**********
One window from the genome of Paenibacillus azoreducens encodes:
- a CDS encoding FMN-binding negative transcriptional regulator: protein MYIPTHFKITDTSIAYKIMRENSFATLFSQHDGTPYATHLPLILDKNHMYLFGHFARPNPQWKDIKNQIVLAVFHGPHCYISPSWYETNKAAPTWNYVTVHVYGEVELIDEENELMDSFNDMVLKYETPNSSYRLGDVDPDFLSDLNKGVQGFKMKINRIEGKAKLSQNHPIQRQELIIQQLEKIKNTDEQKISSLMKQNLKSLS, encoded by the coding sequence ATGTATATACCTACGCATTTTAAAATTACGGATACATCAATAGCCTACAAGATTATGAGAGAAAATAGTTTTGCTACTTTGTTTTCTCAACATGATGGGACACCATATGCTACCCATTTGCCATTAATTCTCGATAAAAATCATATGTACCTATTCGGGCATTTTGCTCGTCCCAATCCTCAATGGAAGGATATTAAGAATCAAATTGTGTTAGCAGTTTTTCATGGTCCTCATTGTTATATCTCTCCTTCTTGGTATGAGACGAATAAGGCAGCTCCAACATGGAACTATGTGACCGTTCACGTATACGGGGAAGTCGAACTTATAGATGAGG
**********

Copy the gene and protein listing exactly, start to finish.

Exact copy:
One window from the genome of Paenibacillus azoreducens encodes:
- a CDS encoding FMN-binding negative transcriptional regulator: protein MYIPTHFKITDTSIAYKIMRENSFATLFSQHDGTPYATHLPLILDKNHMYLFGHFARPNPQWKDIKNQIVLAVFHGPHCYISPSWYETNKAAPTWNYVTVHVYGEVELIDEENELMDSFNDMVLKYETPNSSYRLGDVDPDFLSDLNKGVQGFKMKINRIEGKAKLSQNHPIQRQELIIQQLEKIKNTDEQKISSLMKQNLKSLS, encoded by the coding sequence ATGTATATACCTACGCATTTTAAAATTACGGATACATCAATAGCCTACAAGATTATGAGAGAAAATAGTTTTGCTACTTTGTTTTCTCAACATGATGGGACACCATATGCTACCCATTTGCCATTAATTCTCGATAAAAATCATATGTACCTATTCGGGCATTTTGCTCGTCCCAATCCTCAATGGAAGGATATTAAGAATCAAATTGTGTTAGCAGTTTTTCATGGTCCTCATTGTTATATCTCTCCTTCTTGGTATGAGACGAATAAGGCAGCTCCAACATGGAACTATGTGACCGTTCACGTATACGGGGAAGTCGAACTTATAGATGAGG